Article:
x Abu Dhabi, UAESaturday 25 November 2017

Egypt says church bomber linked to Muslim Brotherhood

Interior ministry names 22-year-old militant as the suicide bomber of St Mark's Cathedral.

A Coptic Christian man chants slogans during a protest on Monday, December 12, 2016 as policemen stand guard on a street after a funeral service at Virgin Mary Church, Cairo for victims of the bombing during Sunday mass at a chapel adjoining  St Mark's Cathedral.  Nariman El Mofty / AP
A Coptic Christian man chants slogans during a protest on Monday, December 12, 2016 as policemen stand guard on a street after a funeral service at Virgin Mary Church, Cairo for victims of the bombing during Sunday mass at a chapel adjoining St Mark's Cathedral. Nariman El Mofty / AP

CAIRO // A suicide bomber who killed at least 25 people in Cairo’s main cathedral on Sunday was a Muslim Brotherhood supporter who joined a militant cell while on the run from police, the interior ministry said.

At least 49 people were wounded when the bomb went off in a chapel adjoining St Mark’s Cathedral, Cairo’s largest church and seat of the Coptic Christian papacy.

The interior ministry named the attacker on Monday as Mahmoud Shafik Mohammed Mostafa, a 22-year-old student. President Abdel Fattah El Sisi said four people had been detained and two were on the run.

Mostafa was arrested in March 2014 for carrying arms during a protest, and was freed on bail after two months. The interior ministry said he had joined a cell led by Mohab Mostafa Sayyed Qassem, a militant with links to ISIL fighters in Northern Sinai and exiled Brotherhood officials in Qatar, and was wanted in two other cases.

The Egyptian government on Tuesday released footage showing the suicide bombing, including images of the attacker. The CCTV video shows the street across from the chapel adjacent to St Mark’s Cathedral, seat of Egypt’s ancient Coptic Orthodox Church.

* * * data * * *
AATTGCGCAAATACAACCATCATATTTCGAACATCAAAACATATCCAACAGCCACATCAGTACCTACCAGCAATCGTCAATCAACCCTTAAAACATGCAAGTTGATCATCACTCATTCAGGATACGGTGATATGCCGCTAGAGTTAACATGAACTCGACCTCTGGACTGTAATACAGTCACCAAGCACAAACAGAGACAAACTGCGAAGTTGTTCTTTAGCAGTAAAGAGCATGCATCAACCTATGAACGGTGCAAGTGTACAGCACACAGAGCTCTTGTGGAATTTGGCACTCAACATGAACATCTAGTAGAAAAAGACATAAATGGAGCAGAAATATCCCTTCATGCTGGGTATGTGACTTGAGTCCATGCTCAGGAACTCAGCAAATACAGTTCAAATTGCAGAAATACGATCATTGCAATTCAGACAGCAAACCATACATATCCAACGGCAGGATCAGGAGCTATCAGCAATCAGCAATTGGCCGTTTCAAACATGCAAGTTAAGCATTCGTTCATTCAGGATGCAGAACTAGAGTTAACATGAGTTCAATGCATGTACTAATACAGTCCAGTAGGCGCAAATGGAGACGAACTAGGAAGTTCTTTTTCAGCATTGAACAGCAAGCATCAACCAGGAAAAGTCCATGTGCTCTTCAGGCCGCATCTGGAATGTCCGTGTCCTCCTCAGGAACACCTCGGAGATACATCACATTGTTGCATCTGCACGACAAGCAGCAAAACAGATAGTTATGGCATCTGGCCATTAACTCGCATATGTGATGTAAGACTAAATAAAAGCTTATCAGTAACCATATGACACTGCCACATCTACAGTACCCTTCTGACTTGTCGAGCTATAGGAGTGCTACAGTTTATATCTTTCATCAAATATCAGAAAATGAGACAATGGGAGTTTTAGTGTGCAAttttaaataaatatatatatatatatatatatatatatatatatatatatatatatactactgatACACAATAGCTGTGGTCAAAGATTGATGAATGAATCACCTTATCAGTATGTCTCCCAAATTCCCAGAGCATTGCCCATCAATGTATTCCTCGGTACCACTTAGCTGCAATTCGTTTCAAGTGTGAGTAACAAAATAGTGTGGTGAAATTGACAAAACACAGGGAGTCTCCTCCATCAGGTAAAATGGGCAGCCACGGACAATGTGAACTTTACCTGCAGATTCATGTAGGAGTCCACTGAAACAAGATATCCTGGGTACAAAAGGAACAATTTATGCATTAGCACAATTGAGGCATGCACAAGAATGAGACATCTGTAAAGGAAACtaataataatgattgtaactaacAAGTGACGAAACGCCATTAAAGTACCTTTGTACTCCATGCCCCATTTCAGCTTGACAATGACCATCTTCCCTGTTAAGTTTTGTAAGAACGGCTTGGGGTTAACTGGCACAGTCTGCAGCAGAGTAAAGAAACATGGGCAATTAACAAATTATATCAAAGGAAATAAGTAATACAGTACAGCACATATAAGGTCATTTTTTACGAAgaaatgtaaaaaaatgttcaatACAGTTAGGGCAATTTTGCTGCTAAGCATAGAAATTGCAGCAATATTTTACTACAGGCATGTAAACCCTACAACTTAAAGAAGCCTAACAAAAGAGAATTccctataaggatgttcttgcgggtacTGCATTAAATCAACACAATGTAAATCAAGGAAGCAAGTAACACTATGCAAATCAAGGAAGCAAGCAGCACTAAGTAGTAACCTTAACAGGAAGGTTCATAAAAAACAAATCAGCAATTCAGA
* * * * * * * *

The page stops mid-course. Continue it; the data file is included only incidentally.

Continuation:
It shows a dark figure crossing the street and walking through the gates of the church. Moments later, the blast sends clouds of dust and debris through the church windows.

It was among the deadliest attacks in recent memory to target Egypt’s Coptic minority, which makes up around 10 per cent of the population.

No group has claimed responsibility for the bombing, but ISIL supporters celebrated online.

The Muslim Brotherhood won Egypt’s first election after the 2011 uprising that ended Hosni Mubarak’s 30-year rule. The Brotherhood’s Mohamed Morsi became president but was toppled two years later after mass protests.

Disillusioned by its ill-fated flirtation with democracy, some Brotherhood supporters have gone to fight in Syria or joined the local arm of ISIL, which since 2013 has killed hundreds of soldiers and police in Egypt’s Sinai peninsula.

The Brotherhood, which Egypt declared a terrorist organisation, has split into rival wings since Morsi’s downfall, while some supporters have formed splinter groups that carry out targeted attacks on police and judicial officials.

The mother of the Coptic church bomber told Reuters he had been sexually abused in police custody in 2014, but she had seen no sign he had been radicalised.

Umm Bilal said her son fled to Sudan shortly after being released.

“Mahmoud would not do this ... he would not kill anyone,” she shouted as she listened to a news report on the bombing.

He called his mother regularly from abroad.

“He said he would not return because security forces would detain him again,” said Umm Bilal. The last call came about a week ago.

Mostafa was wanted for two other cases in connection with fundamentalist groups, according to the ministry.

DNA testing of body parts found at the scene matched with his family, it said.

During investigations, authorities found two explosive belts ready to be detonated, as well as other materials used to make explosive devices, at a hideout used by Mostafa and his group.

*Reuters, Associated press and Agence France-Presse